This segment introduces potassium iodide and discusses its indications, administration, adverse effects, and some special considerations. Afterwards, there is the option to apply what you have learned within a case study. 


Potassium iodide (KI) is a salt of stable, non-radioactive, iodine that can help block radioactive iodine from being absorbed by the thyroid gland. It acts as a blocking agent by directly competing against radioactive iodine for absorption by the thyroid. By taking KI before or immediately after exposure to radioactive iodine, the thyroid can be significantly protected from radiation injury. This protection only extends to the thyroid, however, and other body parts are not protected by the use of potassium iodide.


Only Food and Drug Administration-approved preparations of potassium iodide should be used. All of these products are available over the counter without a prescription.

Their availability is not guaranteed, however, and shortages may occur during periods of high demand. Other sources of KI may include state or federal stockpiles, which could be distributed as needed during an emergency.

Other iodine containing preparations, such as saturated solution of potassium iodide (also called SSKI) or Lugol's solution, should not be substituted for FDA-approved preparations. Use of SSKI or Lugol's solution is not recommended  after exposure to radioactive iodine.


Use of KI should be considered after exposure to radioactive iodine, or when the possibility of such exposure exists.

In general, exposure to radioactive iodine is more likely to occur with nuclear plant accidents or improvised nuclear device (IND) scenarios, as opposed to radiation dispersal device scenarios. 

As you can see in the following chart, early administration can provide nearly 100% blockade of radioactive iodine absorption by the thyroid. These benefits decrease substantially with time after exposure. Once administered, a single dose of KI provides protection for 24 hours. Potassium iodide is therefore also protective up to 24 hours prior to anticipated exposure to radioactive iodine.

The Food and Drug Administration provides guidance on use of KI that prioritizes groups based on age, which primarily determines risk for radioiodine-induced thyroid cancer. Those at highest risk are infants and children, as well as pregnant and nursing women, and the recommendation is to treat them at the lowest threshold (with respect to predicted radiation dose to the thyroid). Anyone over age 18 and up to age 40 should be treated at a slightly higher threshold. Finally, anyone over 40 should be treated with KI only if the predicted radiation dose is high enough to destroy the thyroid and induce lifelong hypothyroidism. For ease of use, the specific indications for different groups are combined with dosing recommendations on the chart in the next section.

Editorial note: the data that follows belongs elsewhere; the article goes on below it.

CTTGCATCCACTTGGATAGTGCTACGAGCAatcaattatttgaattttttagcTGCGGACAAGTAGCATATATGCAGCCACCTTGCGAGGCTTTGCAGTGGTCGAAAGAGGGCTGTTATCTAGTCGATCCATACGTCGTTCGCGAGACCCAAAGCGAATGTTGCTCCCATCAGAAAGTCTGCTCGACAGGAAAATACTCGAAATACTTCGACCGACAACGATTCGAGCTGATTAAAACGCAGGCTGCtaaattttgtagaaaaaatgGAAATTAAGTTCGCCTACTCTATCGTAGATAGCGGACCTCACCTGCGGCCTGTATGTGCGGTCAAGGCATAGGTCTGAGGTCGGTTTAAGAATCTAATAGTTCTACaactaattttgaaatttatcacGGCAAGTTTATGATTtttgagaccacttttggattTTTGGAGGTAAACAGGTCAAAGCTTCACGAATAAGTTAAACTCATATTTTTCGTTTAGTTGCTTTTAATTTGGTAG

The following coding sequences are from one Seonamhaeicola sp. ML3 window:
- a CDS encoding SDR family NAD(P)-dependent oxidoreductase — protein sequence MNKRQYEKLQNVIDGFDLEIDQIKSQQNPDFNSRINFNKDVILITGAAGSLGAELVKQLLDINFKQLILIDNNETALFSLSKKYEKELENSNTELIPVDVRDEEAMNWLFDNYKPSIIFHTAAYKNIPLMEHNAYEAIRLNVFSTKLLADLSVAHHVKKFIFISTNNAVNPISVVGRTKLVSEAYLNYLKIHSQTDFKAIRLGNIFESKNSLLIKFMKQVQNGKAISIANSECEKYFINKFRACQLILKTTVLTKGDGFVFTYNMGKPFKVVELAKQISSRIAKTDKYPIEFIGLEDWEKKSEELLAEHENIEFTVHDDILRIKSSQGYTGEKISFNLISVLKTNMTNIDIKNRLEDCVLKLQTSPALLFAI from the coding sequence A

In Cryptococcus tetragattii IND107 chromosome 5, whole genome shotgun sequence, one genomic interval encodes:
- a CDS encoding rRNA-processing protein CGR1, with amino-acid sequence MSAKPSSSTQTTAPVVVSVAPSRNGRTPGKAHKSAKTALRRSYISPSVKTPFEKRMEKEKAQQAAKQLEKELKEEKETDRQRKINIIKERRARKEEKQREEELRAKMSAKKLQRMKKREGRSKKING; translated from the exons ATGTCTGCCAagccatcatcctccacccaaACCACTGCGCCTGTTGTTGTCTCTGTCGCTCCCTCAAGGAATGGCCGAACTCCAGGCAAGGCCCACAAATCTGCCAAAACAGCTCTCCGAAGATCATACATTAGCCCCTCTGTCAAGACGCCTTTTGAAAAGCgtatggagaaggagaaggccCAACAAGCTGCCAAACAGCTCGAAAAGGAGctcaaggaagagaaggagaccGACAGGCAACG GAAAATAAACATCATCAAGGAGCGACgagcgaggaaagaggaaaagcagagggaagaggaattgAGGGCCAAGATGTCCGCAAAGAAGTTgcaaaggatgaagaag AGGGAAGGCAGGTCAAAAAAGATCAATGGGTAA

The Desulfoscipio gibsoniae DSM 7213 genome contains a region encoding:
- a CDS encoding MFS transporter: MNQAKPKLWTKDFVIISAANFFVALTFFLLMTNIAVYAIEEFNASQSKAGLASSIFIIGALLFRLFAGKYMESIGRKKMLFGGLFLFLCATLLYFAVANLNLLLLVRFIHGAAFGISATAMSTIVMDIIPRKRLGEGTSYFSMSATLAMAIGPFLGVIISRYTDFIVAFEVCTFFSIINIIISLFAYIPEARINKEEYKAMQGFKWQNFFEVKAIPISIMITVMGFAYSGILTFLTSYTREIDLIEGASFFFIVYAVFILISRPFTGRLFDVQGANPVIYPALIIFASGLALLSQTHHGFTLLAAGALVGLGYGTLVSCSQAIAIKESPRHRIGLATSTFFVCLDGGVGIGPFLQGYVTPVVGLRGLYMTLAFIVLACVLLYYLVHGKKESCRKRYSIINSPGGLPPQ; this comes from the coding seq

[Dosing and Administration]

All forms of KI are taken orally. KI may be available in tablet or liquid forms, and tablets can be dissolved in liquid for easier administration.

The following chart provides detailed recommendations on the exposure levels indicating KI use and the appropriate doses for different groups. Notice that while pregnant women, adults ages 18-40, and adults over 40 all take the same 130 mg dose of KI, the indication for each group is different and based on the amount of radiation exposure to the thyroid. Adults over 40 have much higher dose thresholds for treatment (5 Gy) than adults under 40 (0.1 Gy). Furthermore, pregnant women have even lower thresholds (0.05 Gy), the same threshold level as children and infants. Recommended doses are based on patient weight, so adolescents approaching adult size, or greater than 150 pounds, should receive the full adult dose of 130 mg.

When administering KI to young children, consider various methods of flavoring to encourage intake. Popular options include raspberry syrup, chocolate milk, orange juice, or flat sodas.

[Monitoring and Follow-up]

Individuals that receive KI should be monitored for allergic and other adverse reactions.

Neonates taking KI should be monitored for signs of hypothyroidism, and may warrant laboratory testing of thyroid hormone levels if they receive more than one dose of KI.

[Adverse effects]

The adverse effects of KI use are more likely seen if a person:

Adverse effects may include gastrointestinal upset, allergic reactions, rashes, and inflammation of the salivary glands. Individuals may also experience "iodism", which includes a metallic taste, a burning sensation in the mouth and throat, sore teeth and gums, symptoms of an upper respiratory infection, and sometimes upset stomach and diarrhea.

Infants less than one month old who receive more than one dose of KI are at risk for developing hypothyroidism.


Contraindications to potassium iodide include:

Please note that allergy to shellfish, povidone-iodine, or to radiocontrast media is not equivalent to iodine allergy. KI may be safely administered to individuals reporting these allergies . Also, both dermatitis herpetiformis and urticarial vasculitis are very rare conditions.

[Special Considerations]

There are some special considerations when administering KI.

If you would like more information regarding KI, please consult the additional resources links at the end of the course.